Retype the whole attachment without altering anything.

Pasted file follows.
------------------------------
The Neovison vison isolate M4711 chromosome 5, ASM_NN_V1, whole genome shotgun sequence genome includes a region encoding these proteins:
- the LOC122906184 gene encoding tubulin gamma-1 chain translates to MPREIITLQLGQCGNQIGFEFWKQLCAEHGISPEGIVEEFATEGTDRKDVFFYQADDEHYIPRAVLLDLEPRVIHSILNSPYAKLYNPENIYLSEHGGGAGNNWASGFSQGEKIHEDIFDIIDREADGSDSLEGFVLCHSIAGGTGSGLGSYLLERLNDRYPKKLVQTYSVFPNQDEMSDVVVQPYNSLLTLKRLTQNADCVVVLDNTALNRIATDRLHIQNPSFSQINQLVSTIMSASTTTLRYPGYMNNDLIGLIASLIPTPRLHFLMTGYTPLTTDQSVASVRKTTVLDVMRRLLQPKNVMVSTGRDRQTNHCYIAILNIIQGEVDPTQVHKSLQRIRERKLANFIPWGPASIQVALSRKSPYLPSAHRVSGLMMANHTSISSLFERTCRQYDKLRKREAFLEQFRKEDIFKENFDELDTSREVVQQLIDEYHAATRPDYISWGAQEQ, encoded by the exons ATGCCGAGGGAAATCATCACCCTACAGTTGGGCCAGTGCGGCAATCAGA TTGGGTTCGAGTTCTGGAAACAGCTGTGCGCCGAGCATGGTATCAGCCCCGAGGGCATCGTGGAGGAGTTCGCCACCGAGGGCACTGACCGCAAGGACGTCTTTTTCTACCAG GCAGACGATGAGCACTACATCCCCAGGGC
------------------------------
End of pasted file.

The Neovison vison isolate M4711 chromosome 5, ASM_NN_V1, whole genome shotgun sequence genome includes a region encoding these proteins:
- the LOC122906184 gene encoding tubulin gamma-1 chain translates to MPREIITLQLGQCGNQIGFEFWKQLCAEHGISPEGIVEEFATEGTDRKDVFFYQADDEHYIPRAVLLDLEPRVIHSILNSPYAKLYNPENIYLSEHGGGAGNNWASGFSQGEKIHEDIFDIIDREADGSDSLEGFVLCHSIAGGTGSGLGSYLLERLNDRYPKKLVQTYSVFPNQDEMSDVVVQPYNSLLTLKRLTQNADCVVVLDNTALNRIATDRLHIQNPSFSQINQLVSTIMSASTTTLRYPGYMNNDLIGLIASLIPTPRLHFLMTGYTPLTTDQSVASVRKTTVLDVMRRLLQPKNVMVSTGRDRQTNHCYIAILNIIQGEVDPTQVHKSLQRIRERKLANFIPWGPASIQVALSRKSPYLPSAHRVSGLMMANHTSISSLFERTCRQYDKLRKREAFLEQFRKEDIFKENFDELDTSREVVQQLIDEYHAATRPDYISWGAQEQ, encoded by the exons ATGCCGAGGGAAATCATCACCCTACAGTTGGGCCAGTGCGGCAATCAGA TTGGGTTCGAGTTCTGGAAACAGCTGTGCGCCGAGCATGGTATCAGCCCCGAGGGCATCGTGGAGGAGTTCGCCACCGAGGGCACTGACCGCAAGGACGTCTTTTTCTACCAG GCAGACGATGAGCACTACATCCCCAGGGC